The first time you create, a budget life feels so good. You can see all of your income and expenses laid out right in front of you. Hypothetical savings are encouraging and projected debt payments seem to lift a weight off of your shoulders.
Then, life happens. Your budget doesn’t exactly line up all of the time and random expenses begin to creep into the picture. Here’s a quick breakdown of why, as a young adult, you should always have a rainy day fund ready to help you address unexpected financial challenges when they arise.
The Importance of a Rainy Day Fund
Housing, food, clothing, school, there are plenty of predictable expenses in life. When foreseeable, even the bigger costs can be planned for in advance, either through savings, taking out a loan that can be easily paid off, or a combination of the two.
Nevertheless, for every rent payment or trip to the grocery store, there’s going to be some unforeseen reason to pull out your wallet, as well. These “unexpected expenses” can cost anywhere from a few bucks to thousands of dollars.
Regardless of the size of the expense, it’s always good to be prepared to pay for the unknown costs of life. Otherwise, you’ll need to borrow funds, which means you’ll end up paying more money in the form of interest before all is said and done.
That’s where a rainy day fund comes into play. Also called an emergency fund or short-term savings, a rainy day fund typically consists of a savings account that is specifically reserved for unexpected events and is ideally big enough to cover at least three months of your expenses — although many financial experts recommend six or even nine months.
This may sound impossible if you don’t even have a fund yet, but the truth is, you don’t create an emergency fund overnight. It’s something that takes time, with the goal of eventually reaching three, six, or nine months of savings.
Unexpected Expenses to Prepare For
The question that remains, though, is what you’re actually creating your emergency fund for in the first place. What kind of unknown expenses can possibly demand hundreds or even thousands of dollars of your hard-earned income? The answer is a lot of different things, including but certainly not limited to the following:
The debate rages over whether a car is technically an asset or a liability. For most, it depends on factors like the size of their auto loan, how often their car breaks down, and the cost of fuel.
While auto loan or lease payments and expenses such as fuel can easily be added to a budget, the potential for repairs is a difficult thing to predict. A vehicle could run for years without a repair or it could need several repairs in the span of a few months. A rainy day fund can help to manage the costs of these unexpected auto-related incidents.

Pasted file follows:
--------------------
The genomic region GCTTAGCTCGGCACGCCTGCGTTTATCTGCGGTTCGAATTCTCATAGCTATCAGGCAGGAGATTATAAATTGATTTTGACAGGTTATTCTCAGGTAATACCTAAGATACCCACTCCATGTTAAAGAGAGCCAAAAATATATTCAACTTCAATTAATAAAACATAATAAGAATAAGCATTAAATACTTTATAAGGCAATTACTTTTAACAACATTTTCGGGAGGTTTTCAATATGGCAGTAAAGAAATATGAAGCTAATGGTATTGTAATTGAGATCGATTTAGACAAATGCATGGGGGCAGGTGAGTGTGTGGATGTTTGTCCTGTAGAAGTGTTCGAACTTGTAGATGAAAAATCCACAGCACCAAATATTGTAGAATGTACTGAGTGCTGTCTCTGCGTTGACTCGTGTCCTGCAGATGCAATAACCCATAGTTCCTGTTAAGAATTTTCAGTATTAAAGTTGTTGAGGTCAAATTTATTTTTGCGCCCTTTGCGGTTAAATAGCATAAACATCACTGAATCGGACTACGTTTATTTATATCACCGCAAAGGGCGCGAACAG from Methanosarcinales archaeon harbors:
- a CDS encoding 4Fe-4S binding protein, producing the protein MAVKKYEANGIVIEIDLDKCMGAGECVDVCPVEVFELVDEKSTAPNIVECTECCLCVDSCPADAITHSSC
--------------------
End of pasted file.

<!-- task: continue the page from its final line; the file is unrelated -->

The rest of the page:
Animals are cute, but unless you’re talking about a goldfish, they’re also expensive. Everything from vaccines and vet visits to food, grooming, and even treats and toys will cost you money.
When it comes to the unexpected, animals can also have serious health issues such as cancer that can lead to substantial amounts of unforeseen expenses. An accident or a genetic defect can lead to thousands of dollars in medical bills; however, pet insurance or an emergency fund may be able to help you make up the difference (or cover the whole bill, if you’re lucky).
Medical expenses are practically impossible to predict. Everything from well-visits to major surgery can seriously impact your finances.
Often health insurance will at least cover part of the cost. However, between deductibles and medical procedures that aren’t covered by a particular policy — along with the average hospital visit running north of $15,000 — it’s wise to have some savings ready to take the edge off of any expensive, unpredictable medical emergencies.
A home is an asset, but it can still be filled with unanticipated expenses. If you’re buying a house, things like closing and moving costs can quickly add up.
Once you’ve settled down, the expenses can just keep on going. Leaks, broken appliances, infestations, and many other factors can quickly add up. Fortunately with a home, if you use your emergency fund to make smart, sustainable improvements and repairs that consider the environment or reduce utilities and energy consumption, you can eventually make some of your money back when you sell the home in the future.
Temporary Lack of Income
Finally, there’s the simple expense of, well, covering your expenses without an income.
The average employee holds a job for 4.2 years, and unless you make a seamless transition with every professional move, you may find yourself temporarily without an income from time to time. When that happens, an emergency fund can help float you through the tight times.
Managing the Unexpected
Needless to say, there are a lot of different expenses that can creep into the picture over time. While you can’t necessarily be financially prepared for all of them at once, a rainy day fund can be the perfect tool to help you keep your finances afloat, even in a pinch.
In many cases having some short-term savings can help you cover small costs that you didn’t foresee, such as new headphones or wipers for your car. Even if you’re faced with a larger purchase, such as replacing your fridge or paying for an unexpected trip to the ER, a well-stocked emergency fund can help you take the edge off of the bills and give you breathing room to make a game plan going forward.
So revisit your budget as soon as possible and crunch those numbers. As you do so, look for any areas where you can trim off a little cash to siphon into a rainy day fund, so that you’re ready for any reasonable surprises that life might bring your way.